Just before applying for his diploma the cholera declared itself in Paris. Young Moncla was unremitting in his attention to the sick. For his services in that epidemic Dr. Richerand obtained from the government for the young student a free course of lectures at the school of medicine he was attending. In 1833 he applied for his diploma and passed his examination before the Faculty of medicine of Paris.
He practiced several years in France and then came to America in 1837. He soon thereafter established himself in Avoyelles Parish, where he has resided ever since.
In 1841 he obtained from the Louisiana Medical Board of Examiners a diploma in Medicine, Surgery, etc. permitting him to practice in this State.
He began life here as a physician and ended his career in the same noble calling—dying on the roadside, from apoplexy, a few moments after having administered to the wants of a sick patient.
Respected, esteemed and beloved by all who knew him, he has left a name behind him, which his family may justly be proud of. Five sons and three daughters, all grown and some of them head of families and his aged wife, survive him. To them we extend our condolence.
Sept. 15, 1883 p. 2
Died—In Marksville, on Monday September 10th 1883, Azelie Roland, consort of Judge Aristide Barbin, aged 53 years and 10 months.
Our sympathies are extended to the family of Judge Barbin in their sad bereavement. Neither the kind ministerings of a fond husband, nor the tender and aflectionate care of loving children could do aught to arrest the work of the fell destroyer, and the dutiful wife and beloved mother has been called away to that borune where we must all travel never to return.
Death is always sad and heart rending to contemplate and in the instance of the demise of this estimable lady, whose spirit has just passed down the river of Time into the great ocean of Eternity, the sorrows of her family know no bounds. ? ? why sorrow for what must come to all of us. Why grieve for a soul that, though transformed into the pallid cerements of the grave, has entered a home where sufferings are unknown to the good and pure of heart. The loss is a great one, however. A wife—a mother—is the pillar of a household. Around her cluster a charm that nowhere else can be found. But it is the will of God that she must leave, and God’s will must be done.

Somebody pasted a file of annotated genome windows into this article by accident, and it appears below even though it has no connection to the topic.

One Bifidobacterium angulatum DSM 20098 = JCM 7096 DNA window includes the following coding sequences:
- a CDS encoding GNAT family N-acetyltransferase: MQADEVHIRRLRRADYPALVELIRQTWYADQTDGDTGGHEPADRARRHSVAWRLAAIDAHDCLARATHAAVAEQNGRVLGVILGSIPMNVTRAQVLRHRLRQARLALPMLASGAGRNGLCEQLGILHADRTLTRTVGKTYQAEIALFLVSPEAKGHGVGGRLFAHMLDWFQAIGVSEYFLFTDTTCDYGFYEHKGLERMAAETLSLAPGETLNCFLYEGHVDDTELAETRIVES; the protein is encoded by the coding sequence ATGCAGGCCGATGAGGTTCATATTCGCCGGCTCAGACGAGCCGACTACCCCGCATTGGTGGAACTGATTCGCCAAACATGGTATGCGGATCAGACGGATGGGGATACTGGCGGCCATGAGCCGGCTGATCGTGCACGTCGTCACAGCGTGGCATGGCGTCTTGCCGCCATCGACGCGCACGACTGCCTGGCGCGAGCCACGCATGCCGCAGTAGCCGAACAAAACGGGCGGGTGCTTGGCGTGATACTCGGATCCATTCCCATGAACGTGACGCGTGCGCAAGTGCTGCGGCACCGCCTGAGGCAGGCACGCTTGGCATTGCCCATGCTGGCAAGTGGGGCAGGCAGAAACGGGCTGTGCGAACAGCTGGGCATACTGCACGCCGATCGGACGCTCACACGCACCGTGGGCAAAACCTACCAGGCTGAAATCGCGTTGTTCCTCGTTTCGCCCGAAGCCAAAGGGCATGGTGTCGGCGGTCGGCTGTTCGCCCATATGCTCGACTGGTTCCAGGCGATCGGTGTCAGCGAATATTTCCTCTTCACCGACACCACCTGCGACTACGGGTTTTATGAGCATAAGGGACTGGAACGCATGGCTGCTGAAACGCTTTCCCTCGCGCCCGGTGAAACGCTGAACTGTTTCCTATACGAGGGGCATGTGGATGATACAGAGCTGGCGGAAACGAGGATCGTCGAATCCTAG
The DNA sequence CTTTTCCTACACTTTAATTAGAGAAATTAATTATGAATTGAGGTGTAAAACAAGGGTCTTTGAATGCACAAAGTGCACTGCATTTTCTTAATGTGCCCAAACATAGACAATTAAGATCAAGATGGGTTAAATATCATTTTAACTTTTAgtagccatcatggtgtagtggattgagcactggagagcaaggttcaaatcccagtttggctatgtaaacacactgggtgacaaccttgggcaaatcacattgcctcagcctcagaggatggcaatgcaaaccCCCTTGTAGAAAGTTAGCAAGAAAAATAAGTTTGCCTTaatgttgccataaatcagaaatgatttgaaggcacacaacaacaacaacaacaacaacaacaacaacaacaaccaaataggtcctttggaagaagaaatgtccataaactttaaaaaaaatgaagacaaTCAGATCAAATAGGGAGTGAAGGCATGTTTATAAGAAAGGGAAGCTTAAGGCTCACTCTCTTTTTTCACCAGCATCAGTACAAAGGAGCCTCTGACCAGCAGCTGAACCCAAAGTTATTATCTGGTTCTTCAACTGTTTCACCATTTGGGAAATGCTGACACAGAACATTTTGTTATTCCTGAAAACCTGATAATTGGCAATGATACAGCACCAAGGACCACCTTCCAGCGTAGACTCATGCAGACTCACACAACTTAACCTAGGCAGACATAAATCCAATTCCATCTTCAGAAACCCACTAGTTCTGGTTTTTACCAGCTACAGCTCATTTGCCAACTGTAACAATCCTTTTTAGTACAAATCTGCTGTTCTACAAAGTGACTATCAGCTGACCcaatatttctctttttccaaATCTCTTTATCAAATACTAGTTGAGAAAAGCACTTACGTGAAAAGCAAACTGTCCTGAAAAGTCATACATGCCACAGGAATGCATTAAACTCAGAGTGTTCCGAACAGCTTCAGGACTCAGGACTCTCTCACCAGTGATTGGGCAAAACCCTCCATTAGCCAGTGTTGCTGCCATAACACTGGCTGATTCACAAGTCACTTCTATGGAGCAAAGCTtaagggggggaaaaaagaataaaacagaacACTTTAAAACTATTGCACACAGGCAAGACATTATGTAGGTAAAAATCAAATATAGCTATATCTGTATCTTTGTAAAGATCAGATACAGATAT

To the grief stricken husband, sons and daughters the Bulletin offers its condolence and heartfelt sympathies trusting that the wound made will be sottened by the reflection that your sainted wife and mother slumbers peacefully in the arms of her God.
Sept. 15, 1883 p. 3
We learned that Mr. Kimball a brother-in-law to our friend Wm. Robinson Esq., of Bayou Rouge Prairie, died last week.
Jan. 5 1884 p. 1
Archbishop Napoleon Joseph Perche died in New Orleans on Thursday Dec. 23rd 1883 at the age of 78 years. A great man, great patriot and great prelate his loss will be mourned all over the land. The Catholic Church loses a great representative in him.
Feb. 2, 1884 p. 2
The sad news came to us of the burning of the presbytery of the Bayou du Large church, in Terebonne parish, in which Rev. Joseph Constarto, the priest, was burned to death. Whether the work was that of an incendiary or not, is not known.
We were a school and classmate of the deceased at Jefferson College, St. James parish. Between us the closest friendship expected, and we record Rev. Constarto’s sad and tragic end with deep sorrow. He had a noble and gifted mind as ever wore the priest’s garb.
Feb. 17, 1883 p. 3
Died—Feb. 6, 1883 Mr. John Lewis Michael age 28 years.
In view of the loss we have sustained by decease of my friend and associate and ???? (article is torn) dearest to him. It is only a tribute to the memory of the departed to say, that in regretting his removal from our midst, we mourn for one who was in every way worthy of our respect and regards. We sincerely condole with the family of the deceased on the disapensation with which it has pleased Divine Providence to afflict them, and commend them for ? to Him who orders all things for the best and whose chastisements are meant in memory.
Feb. 23, 1884 p. 3